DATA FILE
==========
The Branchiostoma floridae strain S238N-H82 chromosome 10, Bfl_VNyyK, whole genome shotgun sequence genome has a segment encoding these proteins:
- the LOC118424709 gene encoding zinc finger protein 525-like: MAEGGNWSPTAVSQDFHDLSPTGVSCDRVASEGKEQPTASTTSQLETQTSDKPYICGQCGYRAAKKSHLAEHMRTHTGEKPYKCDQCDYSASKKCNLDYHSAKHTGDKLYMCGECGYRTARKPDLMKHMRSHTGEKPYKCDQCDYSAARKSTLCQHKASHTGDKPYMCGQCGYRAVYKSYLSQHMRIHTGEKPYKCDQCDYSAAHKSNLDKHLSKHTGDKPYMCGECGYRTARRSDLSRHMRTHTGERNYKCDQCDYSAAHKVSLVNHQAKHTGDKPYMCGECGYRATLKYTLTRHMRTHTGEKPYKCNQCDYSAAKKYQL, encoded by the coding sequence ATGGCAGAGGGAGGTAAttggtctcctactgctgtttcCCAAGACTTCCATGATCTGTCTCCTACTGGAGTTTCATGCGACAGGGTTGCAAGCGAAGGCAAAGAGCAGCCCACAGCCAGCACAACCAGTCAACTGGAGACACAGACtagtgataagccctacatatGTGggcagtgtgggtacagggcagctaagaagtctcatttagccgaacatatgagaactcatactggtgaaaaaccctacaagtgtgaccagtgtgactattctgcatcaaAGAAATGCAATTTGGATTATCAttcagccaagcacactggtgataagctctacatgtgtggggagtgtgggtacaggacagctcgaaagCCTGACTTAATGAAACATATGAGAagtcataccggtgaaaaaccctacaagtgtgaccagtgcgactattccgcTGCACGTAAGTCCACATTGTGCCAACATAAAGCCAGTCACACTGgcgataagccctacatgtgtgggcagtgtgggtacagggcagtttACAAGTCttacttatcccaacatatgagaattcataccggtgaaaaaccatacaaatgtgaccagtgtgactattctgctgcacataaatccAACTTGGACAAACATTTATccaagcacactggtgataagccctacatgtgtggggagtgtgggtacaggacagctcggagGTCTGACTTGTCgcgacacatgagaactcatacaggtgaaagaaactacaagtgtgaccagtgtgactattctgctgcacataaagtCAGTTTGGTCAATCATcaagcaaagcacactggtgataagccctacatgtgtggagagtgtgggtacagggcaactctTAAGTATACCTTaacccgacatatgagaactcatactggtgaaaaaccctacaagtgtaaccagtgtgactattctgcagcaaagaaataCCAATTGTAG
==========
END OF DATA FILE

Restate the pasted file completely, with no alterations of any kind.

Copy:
The Branchiostoma floridae strain S238N-H82 chromosome 10, Bfl_VNyyK, whole genome shotgun sequence genome has a segment encoding these proteins:
- the LOC118424709 gene encoding zinc finger protein 525-like: MAEGGNWSPTAVSQDFHDLSPTGVSCDRVASEGKEQPTASTTSQLETQTSDKPYICGQCGYRAAKKSHLAEHMRTHTGEKPYKCDQCDYSASKKCNLDYHSAKHTGDKLYMCGECGYRTARKPDLMKHMRSHTGEKPYKCDQCDYSAARKSTLCQHKASHTGDKPYMCGQCGYRAVYKSYLSQHMRIHTGEKPYKCDQCDYSAAHKSNLDKHLSKHTGDKPYMCGECGYRTARRSDLSRHMRTHTGERNYKCDQCDYSAAHKVSLVNHQAKHTGDKPYMCGECGYRATLKYTLTRHMRTHTGEKPYKCNQCDYSAAKKYQL, encoded by the coding sequence ATGGCAGAGGGAGGTAAttggtctcctactgctgtttcCCAAGACTTCCATGATCTGTCTCCTACTGGAGTTTCATGCGACAGGGTTGCAAGCGAAGGCAAAGAGCAGCCCACAGCCAGCACAACCAGTCAACTGGAGACACAGACtagtgataagccctacatatGTGggcagtgtgggtacagggcagctaagaagtctcatttagccgaacatatgagaactcatactggtgaaaaaccctacaagtgtgaccagtgtgactattctgcatcaaAGAAATGCAATTTGGATTATCAttcagccaagcacactggtgataagctctacatgtgtggggagtgtgggtacaggacagctcgaaagCCTGACTTAATGAAACATATGAGAagtcataccggtgaaaaaccctacaagtgtgaccagtgcgactattccgcTGCACGTAAGTCCACATTGTGCCAACATAAAGCCAGTCACACTGgcgataagccctacatgtgtgggcagtgtgggtacagggcagtttACAAGTCttacttatcccaacatatgagaattcataccggtgaaaaaccatacaaatgtgaccagtgtgactattctgctgcacataaatccAACTTGGACAAACATTTATccaagcacactggtgataagccctacatgtgtggggagtgtgggtacaggacagctcggagGTCTGACTTGTCgcgacacatgagaactcatacaggtgaaagaaactacaagtgtgaccagtgtgactattctgctgcacataaagtCAGTTTGGTCAATCATcaagcaaagcacactggtgataagccctacatgtgtggagagtgtgggtacagggcaactctTAAGTATACCTTaacccgacatatgagaactcatactggtgaaaaaccctacaagtgtaaccagtgtgactattctgcagcaaagaaataCCAATTGTAG